Picture of the Colorado State Seal

Secretary of State
Wayne W. Williams

Picture of Secretary of State Wayne W. Williams

Picture of the Colorado State Seal.

Secretary of State
Wayne W. Williams


Electoral College FAQs

Q1. What is the Electoral College?

A1. It is a group of 538 people, chosen by the states and the District of Columbia, that are responsible for electing the President and Vice President of the United States. When you cast your vote for a presidential/vice-presidential ticket, you are actually casting a vote for the slate of electors in your state that were chosen to represent that ticket in the Electoral College.

Q2. How are electors chosen?

A2. Each state determines how electors are chosen. In most states, political parties determine their electors.

States are allocated electors based on their number of Congressional legislators. For example, Colorado is entitled to nine electors because it has two members of the U.S. Senate and seven members of the U.S. House of Representatives. The District of Columbia is entitled to 3 electors by virtue of the 23rd Amendment to the U.S. Constitution.

In order to be elected, a presidential/vice-presidential ticket must receive at least 270 Electoral College votes, which amounts to a majority of the votes cast by the 538 electors.

Q3. How does Colorado nominate its members of the Electoral College?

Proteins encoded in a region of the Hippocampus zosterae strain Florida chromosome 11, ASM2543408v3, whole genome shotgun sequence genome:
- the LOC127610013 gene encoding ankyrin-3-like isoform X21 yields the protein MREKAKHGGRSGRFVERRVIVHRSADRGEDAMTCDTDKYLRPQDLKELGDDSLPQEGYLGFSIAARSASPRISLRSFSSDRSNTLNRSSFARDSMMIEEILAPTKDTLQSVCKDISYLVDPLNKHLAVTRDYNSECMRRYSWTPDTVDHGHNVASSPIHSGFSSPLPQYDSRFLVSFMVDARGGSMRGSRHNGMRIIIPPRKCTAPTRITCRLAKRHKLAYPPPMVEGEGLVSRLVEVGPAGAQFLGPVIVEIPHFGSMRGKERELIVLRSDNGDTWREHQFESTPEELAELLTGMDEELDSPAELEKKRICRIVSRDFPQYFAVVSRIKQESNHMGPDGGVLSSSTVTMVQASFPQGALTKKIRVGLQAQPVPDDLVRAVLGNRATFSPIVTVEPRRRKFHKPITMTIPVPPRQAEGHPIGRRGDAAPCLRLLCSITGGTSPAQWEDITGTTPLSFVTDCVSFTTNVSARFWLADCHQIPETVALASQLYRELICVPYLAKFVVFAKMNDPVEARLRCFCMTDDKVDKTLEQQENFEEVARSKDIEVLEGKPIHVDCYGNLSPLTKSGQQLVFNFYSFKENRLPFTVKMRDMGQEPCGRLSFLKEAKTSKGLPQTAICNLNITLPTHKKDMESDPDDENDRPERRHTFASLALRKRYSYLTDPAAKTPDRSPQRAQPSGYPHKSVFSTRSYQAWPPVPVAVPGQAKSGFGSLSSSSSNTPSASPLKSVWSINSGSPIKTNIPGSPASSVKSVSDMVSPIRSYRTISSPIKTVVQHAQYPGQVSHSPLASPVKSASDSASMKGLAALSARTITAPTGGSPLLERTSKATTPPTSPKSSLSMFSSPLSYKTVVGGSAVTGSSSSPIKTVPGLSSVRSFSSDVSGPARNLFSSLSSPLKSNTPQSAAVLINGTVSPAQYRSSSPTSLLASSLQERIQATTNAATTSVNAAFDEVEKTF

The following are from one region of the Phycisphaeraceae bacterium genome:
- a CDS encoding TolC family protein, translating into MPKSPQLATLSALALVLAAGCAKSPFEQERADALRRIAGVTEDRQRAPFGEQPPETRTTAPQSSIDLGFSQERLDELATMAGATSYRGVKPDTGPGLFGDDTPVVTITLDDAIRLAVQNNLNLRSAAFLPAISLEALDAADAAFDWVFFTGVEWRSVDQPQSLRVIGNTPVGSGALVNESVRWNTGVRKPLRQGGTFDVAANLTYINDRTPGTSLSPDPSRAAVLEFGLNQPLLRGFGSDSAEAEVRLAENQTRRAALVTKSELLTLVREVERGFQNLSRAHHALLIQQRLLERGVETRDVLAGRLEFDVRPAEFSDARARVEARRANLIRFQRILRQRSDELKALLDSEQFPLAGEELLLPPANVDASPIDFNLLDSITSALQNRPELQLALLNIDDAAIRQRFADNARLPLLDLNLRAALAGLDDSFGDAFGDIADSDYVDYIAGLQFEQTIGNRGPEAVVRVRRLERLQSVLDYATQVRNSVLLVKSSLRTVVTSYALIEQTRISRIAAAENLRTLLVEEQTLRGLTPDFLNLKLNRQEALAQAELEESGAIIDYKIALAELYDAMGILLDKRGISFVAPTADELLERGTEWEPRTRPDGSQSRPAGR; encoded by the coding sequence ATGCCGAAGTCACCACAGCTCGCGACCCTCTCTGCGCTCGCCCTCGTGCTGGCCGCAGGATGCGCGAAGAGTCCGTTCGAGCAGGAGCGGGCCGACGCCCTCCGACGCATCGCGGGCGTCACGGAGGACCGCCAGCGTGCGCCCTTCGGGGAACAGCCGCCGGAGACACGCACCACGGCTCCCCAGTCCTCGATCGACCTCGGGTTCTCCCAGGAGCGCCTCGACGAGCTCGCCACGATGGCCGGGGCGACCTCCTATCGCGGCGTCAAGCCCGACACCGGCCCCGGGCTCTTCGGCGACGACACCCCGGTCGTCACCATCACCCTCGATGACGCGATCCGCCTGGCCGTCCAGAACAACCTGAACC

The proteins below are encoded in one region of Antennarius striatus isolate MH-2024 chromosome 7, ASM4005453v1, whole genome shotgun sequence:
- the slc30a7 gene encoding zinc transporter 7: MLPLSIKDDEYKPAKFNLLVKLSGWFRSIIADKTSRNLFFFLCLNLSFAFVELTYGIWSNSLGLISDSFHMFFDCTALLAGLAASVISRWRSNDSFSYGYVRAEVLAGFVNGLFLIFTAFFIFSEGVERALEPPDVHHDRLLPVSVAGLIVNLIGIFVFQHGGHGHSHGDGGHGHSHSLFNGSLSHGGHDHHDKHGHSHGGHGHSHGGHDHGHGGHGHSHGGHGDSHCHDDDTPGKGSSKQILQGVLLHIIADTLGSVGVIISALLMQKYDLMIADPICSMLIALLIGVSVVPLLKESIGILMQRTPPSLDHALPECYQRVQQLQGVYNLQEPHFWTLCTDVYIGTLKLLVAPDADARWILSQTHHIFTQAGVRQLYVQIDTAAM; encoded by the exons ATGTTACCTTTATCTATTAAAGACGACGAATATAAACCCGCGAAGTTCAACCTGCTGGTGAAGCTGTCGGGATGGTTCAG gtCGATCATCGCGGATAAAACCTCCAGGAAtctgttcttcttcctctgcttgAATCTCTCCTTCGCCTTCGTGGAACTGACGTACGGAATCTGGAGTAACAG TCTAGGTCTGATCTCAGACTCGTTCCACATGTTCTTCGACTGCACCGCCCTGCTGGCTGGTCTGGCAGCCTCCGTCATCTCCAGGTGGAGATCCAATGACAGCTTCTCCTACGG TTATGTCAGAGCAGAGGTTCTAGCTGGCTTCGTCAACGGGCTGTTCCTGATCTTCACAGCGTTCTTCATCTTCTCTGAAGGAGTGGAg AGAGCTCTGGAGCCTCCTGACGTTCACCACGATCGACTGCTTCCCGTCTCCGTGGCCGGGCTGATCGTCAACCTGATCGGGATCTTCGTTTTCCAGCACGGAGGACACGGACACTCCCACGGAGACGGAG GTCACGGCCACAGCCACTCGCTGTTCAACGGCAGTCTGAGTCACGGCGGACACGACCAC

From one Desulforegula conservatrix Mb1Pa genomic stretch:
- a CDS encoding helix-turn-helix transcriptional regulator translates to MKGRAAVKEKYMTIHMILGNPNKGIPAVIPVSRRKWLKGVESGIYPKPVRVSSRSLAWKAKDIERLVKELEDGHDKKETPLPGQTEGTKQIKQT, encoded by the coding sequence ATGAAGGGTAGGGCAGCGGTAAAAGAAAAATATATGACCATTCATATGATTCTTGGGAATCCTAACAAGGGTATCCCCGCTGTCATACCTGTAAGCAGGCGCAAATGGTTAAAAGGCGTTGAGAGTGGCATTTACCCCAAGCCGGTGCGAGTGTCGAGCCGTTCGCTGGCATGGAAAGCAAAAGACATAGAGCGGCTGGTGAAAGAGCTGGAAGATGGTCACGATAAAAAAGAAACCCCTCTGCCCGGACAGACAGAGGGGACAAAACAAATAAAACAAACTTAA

• Each Colorado political party nominates delegates to its national convention during the state party conventions. During these assemblies, the parties also nominate their Electoral College electors.
  • Unaffiliated presidential candidates may access the ballot in Colorado either by petition or by submitting a statement of intent and a $1,000 filing fee. In either case, each unaffiliated candidate must also submit a list of presidential elector nominees when the candidate files with the Secretary of State.
  • Write-in presidential candidates may also access the ballot in Colorado. Each write-in candidate must submit a list of presidential elector nominees when the candidate files with the Secretary of State.

Q4. When do Colorado's presidential electors meet?

A4. Following the presidential election, Colorado’s nine designated electors meet in the Governor’s office to cast their votes for president and vice president. Under Colorado law, each presidential elector must vote for the presidential and vice presidential candidates who received the highest number of votes in Colorado’s General Election.

Q5. Where can I find more information about the Electoral College?

A5. Visit the National Archives and Records Administration website at: http://www.archives.gov/federal-register/electoral-college/.

I have more questions.

Contact the Elections Division at 303-869-4938, or email us at ballot.access@sos.state.co.us.